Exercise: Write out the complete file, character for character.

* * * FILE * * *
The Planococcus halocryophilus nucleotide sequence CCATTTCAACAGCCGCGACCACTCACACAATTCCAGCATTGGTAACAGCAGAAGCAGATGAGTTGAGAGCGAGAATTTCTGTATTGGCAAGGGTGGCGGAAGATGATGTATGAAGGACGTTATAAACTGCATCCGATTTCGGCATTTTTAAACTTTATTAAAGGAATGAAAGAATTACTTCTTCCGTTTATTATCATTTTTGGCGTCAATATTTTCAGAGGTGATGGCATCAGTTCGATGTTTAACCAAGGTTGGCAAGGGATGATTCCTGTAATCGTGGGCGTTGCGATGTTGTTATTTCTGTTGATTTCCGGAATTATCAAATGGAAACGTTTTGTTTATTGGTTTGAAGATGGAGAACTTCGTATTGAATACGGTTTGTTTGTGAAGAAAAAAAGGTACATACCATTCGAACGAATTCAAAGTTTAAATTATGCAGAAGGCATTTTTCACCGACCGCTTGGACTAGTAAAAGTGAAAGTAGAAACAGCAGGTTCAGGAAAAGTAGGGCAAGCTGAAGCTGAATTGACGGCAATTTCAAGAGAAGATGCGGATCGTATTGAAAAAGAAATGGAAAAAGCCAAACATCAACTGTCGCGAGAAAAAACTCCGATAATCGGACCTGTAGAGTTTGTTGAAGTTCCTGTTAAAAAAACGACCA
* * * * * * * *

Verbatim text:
The Planococcus halocryophilus nucleotide sequence CCATTTCAACAGCCGCGACCACTCACACAATTCCAGCATTGGTAACAGCAGAAGCAGATGAGTTGAGAGCGAGAATTTCTGTATTGGCAAGGGTGGCGGAAGATGATGTATGAAGGACGTTATAAACTGCATCCGATTTCGGCATTTTTAAACTTTATTAAAGGAATGAAAGAATTACTTCTTCCGTTTATTATCATTTTTGGCGTCAATATTTTCAGAGGTGATGGCATCAGTTCGATGTTTAACCAAGGTTGGCAAGGGATGATTCCTGTAATCGTGGGCGTTGCGATGTTGTTATTTCTGTTGATTTCCGGAATTATCAAATGGAAACGTTTTGTTTATTGGTTTGAAGATGGAGAACTTCGTATTGAATACGGTTTGTTTGTGAAGAAAAAAAGGTACATACCATTCGAACGAATTCAAAGTTTAAATTATGCAGAAGGCATTTTTCACCGACCGCTTGGACTAGTAAAAGTGAAAGTAGAAACAGCAGGTTCAGGAAAAGTAGGGCAAGCTGAAGCTGAATTGACGGCAATTTCAAGAGAAGATGCGGATCGTATTGAAAAAGAAATGGAAAAAGCCAAACATCAACTGTCGCGAGAAAAAACTCCGATAATCGGACCTGTAGAGTTTGTTGAAGTTCCTGTTAAAAAAACGACCA